A Canadian doctor has been encouraging his colleagues to help correct medical entries on Wikipedia, as he has noticed many errors. Dr. James Heilman works as an emergency room physician in Cranbrook, British Columbia, Canada. He encourages patients to use Wikipedia as long as they question the veracity of the material and use other sources of information as well, he told CBC News last year. Dr. Heilman led a study that shows at least 50 percent of doctors use Wikipedia to jog their memories. In 2013, medical-related content on Wikipedia was accessed 5 billion times.
Obvious Wikipedia blunders have been the subject of ridicule, but how many less obvious inaccuracies or falsehoods slip under the radar?
A 2009 PC World article highlighted some of the humorous blunders, including statements in Wikipedia entries that “[Singer] Robbie Williams eats domestic pets in pubs for money,” “[Soccer star] David Beckham was a Chinese goalkeeper in the 18th century,” and “The Duchess of Cornwall’s Christian name is Cow-miller.”
Wikipedia has taken some steps to improve accuracy over the years, including imposing more stringent criteria for editors. Yet the number of active volunteer editors is declining as the number of new articles published daily is growing, noted Ph.D. candidate at Queensland University of Technology Kim Osman in an article titled “Paid Editors on Wikipedia—Should You Be Worried?”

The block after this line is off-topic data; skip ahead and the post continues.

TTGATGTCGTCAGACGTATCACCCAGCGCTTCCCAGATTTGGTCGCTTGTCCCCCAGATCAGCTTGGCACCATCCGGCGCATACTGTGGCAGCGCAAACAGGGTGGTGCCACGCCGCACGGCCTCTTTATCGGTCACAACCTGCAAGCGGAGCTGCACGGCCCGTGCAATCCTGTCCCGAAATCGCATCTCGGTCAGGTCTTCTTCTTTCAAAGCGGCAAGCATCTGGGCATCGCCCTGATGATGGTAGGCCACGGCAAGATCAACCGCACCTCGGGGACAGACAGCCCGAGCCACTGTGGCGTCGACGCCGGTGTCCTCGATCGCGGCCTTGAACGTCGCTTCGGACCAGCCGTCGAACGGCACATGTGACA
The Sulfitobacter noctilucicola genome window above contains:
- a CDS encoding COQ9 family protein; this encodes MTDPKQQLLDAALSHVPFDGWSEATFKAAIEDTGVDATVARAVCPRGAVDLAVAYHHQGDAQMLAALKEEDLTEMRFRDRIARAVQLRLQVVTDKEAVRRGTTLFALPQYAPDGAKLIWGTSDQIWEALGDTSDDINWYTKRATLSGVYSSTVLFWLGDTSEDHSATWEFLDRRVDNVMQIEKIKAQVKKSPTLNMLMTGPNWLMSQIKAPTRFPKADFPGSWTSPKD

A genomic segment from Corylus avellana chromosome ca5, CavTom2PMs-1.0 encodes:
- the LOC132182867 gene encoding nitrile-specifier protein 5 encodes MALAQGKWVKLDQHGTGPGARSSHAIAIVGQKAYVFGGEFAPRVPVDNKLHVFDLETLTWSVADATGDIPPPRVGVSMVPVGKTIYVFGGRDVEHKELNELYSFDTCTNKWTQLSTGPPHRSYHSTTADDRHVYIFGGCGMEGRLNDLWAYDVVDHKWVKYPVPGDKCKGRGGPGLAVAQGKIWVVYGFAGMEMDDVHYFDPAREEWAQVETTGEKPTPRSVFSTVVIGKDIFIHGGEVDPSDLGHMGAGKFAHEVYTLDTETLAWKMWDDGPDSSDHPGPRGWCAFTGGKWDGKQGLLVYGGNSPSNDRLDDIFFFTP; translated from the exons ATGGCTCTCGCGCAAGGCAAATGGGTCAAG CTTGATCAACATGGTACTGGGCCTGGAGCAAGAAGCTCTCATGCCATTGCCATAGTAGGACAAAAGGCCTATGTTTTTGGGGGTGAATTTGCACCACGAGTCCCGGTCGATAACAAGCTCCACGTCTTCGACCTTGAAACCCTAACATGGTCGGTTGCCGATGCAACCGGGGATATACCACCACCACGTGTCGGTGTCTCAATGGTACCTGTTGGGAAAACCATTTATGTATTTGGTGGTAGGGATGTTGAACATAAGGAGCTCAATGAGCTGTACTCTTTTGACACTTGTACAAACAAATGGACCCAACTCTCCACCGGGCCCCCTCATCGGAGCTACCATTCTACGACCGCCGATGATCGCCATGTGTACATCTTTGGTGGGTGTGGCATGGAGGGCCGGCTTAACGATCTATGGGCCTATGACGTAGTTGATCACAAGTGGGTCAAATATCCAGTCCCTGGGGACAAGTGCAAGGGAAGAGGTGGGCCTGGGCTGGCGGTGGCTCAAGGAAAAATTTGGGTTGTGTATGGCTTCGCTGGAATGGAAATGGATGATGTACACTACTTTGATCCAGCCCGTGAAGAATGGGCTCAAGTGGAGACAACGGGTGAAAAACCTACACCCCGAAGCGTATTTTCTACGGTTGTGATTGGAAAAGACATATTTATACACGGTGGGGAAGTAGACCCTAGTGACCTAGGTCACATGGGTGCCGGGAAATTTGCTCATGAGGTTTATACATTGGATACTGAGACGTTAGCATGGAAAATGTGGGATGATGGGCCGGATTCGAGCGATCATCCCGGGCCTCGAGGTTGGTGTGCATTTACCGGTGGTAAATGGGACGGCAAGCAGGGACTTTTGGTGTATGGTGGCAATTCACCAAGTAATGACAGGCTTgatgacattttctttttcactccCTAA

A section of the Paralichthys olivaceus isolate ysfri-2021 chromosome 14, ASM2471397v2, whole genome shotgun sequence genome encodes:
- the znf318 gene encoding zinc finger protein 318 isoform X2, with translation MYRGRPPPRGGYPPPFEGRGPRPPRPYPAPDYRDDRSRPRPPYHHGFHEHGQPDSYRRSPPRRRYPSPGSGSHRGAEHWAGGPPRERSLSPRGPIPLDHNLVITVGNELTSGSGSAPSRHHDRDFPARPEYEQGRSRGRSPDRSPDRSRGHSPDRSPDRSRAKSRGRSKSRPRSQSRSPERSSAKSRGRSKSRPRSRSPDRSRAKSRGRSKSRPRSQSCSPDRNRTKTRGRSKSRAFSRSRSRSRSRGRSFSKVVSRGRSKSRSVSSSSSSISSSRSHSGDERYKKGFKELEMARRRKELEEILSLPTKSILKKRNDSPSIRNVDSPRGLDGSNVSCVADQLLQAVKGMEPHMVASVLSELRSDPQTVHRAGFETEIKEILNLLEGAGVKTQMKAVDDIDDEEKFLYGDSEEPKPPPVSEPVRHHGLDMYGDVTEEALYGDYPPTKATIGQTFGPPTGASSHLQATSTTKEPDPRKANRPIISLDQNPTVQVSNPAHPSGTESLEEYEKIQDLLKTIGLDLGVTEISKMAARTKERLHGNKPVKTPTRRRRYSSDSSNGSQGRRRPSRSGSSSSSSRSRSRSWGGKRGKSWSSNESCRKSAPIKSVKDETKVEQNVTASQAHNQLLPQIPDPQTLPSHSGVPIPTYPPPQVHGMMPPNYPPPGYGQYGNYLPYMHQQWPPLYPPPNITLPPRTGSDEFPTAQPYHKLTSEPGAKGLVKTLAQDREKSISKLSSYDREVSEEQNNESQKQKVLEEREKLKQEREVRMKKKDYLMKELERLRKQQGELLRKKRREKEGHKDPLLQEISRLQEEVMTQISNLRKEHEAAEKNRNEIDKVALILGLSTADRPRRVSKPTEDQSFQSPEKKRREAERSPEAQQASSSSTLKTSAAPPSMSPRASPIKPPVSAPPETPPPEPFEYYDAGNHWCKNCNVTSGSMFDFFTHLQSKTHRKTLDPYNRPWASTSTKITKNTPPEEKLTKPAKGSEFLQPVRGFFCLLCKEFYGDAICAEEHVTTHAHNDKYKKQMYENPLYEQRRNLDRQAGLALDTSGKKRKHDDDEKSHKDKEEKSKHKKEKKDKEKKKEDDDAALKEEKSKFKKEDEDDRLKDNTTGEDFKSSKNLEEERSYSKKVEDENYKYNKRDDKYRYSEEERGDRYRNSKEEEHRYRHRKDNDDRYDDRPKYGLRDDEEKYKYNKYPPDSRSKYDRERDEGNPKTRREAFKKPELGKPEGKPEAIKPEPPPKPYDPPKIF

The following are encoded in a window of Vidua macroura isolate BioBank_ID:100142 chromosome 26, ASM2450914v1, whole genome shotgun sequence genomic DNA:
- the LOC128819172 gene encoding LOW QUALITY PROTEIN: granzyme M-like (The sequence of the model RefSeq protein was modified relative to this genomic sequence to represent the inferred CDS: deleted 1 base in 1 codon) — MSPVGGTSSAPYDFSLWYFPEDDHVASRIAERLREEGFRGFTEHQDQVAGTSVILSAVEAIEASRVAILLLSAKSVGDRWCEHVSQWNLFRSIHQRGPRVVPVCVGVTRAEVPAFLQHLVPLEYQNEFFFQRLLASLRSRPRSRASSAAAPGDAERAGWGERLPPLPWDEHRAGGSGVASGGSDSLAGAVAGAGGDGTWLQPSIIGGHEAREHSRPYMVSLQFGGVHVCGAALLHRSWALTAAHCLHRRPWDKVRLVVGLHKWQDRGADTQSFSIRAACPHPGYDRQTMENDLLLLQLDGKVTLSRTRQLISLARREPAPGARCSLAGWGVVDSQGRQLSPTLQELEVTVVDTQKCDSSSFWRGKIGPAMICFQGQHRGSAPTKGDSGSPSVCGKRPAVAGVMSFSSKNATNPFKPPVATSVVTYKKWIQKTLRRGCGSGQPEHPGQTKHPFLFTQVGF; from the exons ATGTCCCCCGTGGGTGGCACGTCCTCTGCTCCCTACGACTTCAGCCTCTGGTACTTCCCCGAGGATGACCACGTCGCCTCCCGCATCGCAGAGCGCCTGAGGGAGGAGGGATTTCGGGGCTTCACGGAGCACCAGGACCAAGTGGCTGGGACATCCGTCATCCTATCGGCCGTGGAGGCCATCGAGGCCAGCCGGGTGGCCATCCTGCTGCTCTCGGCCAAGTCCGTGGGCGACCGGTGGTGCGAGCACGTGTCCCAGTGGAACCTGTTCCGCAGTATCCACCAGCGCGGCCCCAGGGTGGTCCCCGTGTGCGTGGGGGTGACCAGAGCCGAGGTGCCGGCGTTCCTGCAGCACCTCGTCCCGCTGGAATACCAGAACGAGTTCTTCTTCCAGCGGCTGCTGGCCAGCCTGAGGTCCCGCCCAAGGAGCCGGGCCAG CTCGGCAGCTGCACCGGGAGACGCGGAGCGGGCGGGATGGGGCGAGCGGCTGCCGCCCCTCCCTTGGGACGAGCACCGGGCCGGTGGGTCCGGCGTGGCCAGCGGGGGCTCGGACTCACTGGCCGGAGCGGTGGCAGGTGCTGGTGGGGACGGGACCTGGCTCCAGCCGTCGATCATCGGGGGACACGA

Author Edwin Black wrote in The Cutting Edge News in 2010: “Journalists and scholars have learned to tediously edit over and over again before publication to get it right. Wikipedia believes there is no use waiting—every edit and version is immediately public.”
What You Can Do
Use Wikipedia as a starting place, not as the ultimate word on the topic of interest. If what you’re looking up isn’t something you want to research in-depth, that’s OK. Just remember that whatever quick glimpse of a topic Wikipedia has offered you may not be a true, clear picture of the complexities of that topic.
A great thing about Wikipedia is that the sources are given in footnotes. Take a look at the original sources listed in the footnotes and decide for yourself if they are credible. Better yet, go to those sources and see the information in context. If a piece of information in the Wikipedia entry is not clearly cited, beware.
After gaining a quick overview of the topic, you can search for more information. Use key words in the Wikipedia entry as search terms. If you preface your search terms with “site:edu” or “site:gov,” Google will only give you results from college or government websites. This is a quick way to access credible sources, though sometimes those sources may be more dense and difficult to understand than the Wikipedia entries.
Realize that human beings with biases (and in some cases, perhaps, inadequate research skills) have posted the information you are reading on Wikipedia.